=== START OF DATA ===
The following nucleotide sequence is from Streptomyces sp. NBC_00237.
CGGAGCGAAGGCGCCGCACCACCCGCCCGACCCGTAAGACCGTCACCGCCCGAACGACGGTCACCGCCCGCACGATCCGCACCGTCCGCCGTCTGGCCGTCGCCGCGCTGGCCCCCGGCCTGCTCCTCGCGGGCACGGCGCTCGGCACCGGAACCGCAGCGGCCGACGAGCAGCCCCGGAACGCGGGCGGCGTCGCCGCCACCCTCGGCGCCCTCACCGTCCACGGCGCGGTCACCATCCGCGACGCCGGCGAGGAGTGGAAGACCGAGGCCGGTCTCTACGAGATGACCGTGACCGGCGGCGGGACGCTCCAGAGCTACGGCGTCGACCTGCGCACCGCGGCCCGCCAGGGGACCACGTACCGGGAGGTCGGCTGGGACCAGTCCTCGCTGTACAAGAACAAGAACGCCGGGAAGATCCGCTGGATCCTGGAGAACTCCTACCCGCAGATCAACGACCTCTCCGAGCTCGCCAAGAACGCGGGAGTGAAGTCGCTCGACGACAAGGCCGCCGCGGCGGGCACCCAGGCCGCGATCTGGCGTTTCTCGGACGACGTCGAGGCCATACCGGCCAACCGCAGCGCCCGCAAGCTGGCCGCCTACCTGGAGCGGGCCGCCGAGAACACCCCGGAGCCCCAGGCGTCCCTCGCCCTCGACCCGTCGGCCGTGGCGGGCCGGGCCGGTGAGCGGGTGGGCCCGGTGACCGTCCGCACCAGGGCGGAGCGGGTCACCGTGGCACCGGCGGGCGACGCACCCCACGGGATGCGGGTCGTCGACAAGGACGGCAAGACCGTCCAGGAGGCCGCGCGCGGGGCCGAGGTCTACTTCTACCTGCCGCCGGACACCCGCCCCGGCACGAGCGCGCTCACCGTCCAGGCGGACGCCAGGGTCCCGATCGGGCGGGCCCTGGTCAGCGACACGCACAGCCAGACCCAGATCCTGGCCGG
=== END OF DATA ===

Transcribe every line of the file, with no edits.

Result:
The following nucleotide sequence is from Streptomyces sp. NBC_00237.
CGGAGCGAAGGCGCCGCACCACCCGCCCGACCCGTAAGACCGTCACCGCCCGAACGACGGTCACCGCCCGCACGATCCGCACCGTCCGCCGTCTGGCCGTCGCCGCGCTGGCCCCCGGCCTGCTCCTCGCGGGCACGGCGCTCGGCACCGGAACCGCAGCGGCCGACGAGCAGCCCCGGAACGCGGGCGGCGTCGCCGCCACCCTCGGCGCCCTCACCGTCCACGGCGCGGTCACCATCCGCGACGCCGGCGAGGAGTGGAAGACCGAGGCCGGTCTCTACGAGATGACCGTGACCGGCGGCGGGACGCTCCAGAGCTACGGCGTCGACCTGCGCACCGCGGCCCGCCAGGGGACCACGTACCGGGAGGTCGGCTGGGACCAGTCCTCGCTGTACAAGAACAAGAACGCCGGGAAGATCCGCTGGATCCTGGAGAACTCCTACCCGCAGATCAACGACCTCTCCGAGCTCGCCAAGAACGCGGGAGTGAAGTCGCTCGACGACAAGGCCGCCGCGGCGGGCACCCAGGCCGCGATCTGGCGTTTCTCGGACGACGTCGAGGCCATACCGGCCAACCGCAGCGCCCGCAAGCTGGCCGCCTACCTGGAGCGGGCCGCCGAGAACACCCCGGAGCCCCAGGCGTCCCTCGCCCTCGACCCGTCGGCCGTGGCGGGCCGGGCCGGTGAGCGGGTGGGCCCGGTGACCGTCCGCACCAGGGCGGAGCGGGTCACCGTGGCACCGGCGGGCGACGCACCCCACGGGATGCGGGTCGTCGACAAGGACGGCAAGACCGTCCAGGAGGCCGCGCGCGGGGCCGAGGTCTACTTCTACCTGCCGCCGGACACCCGCCCCGGCACGAGCGCGCTCACCGTCCAGGCGGACGCCAGGGTCCCGATCGGGCGGGCCCTGGTCAGCGACACGCACAGCCAGACCCAGATCCTGGCCGG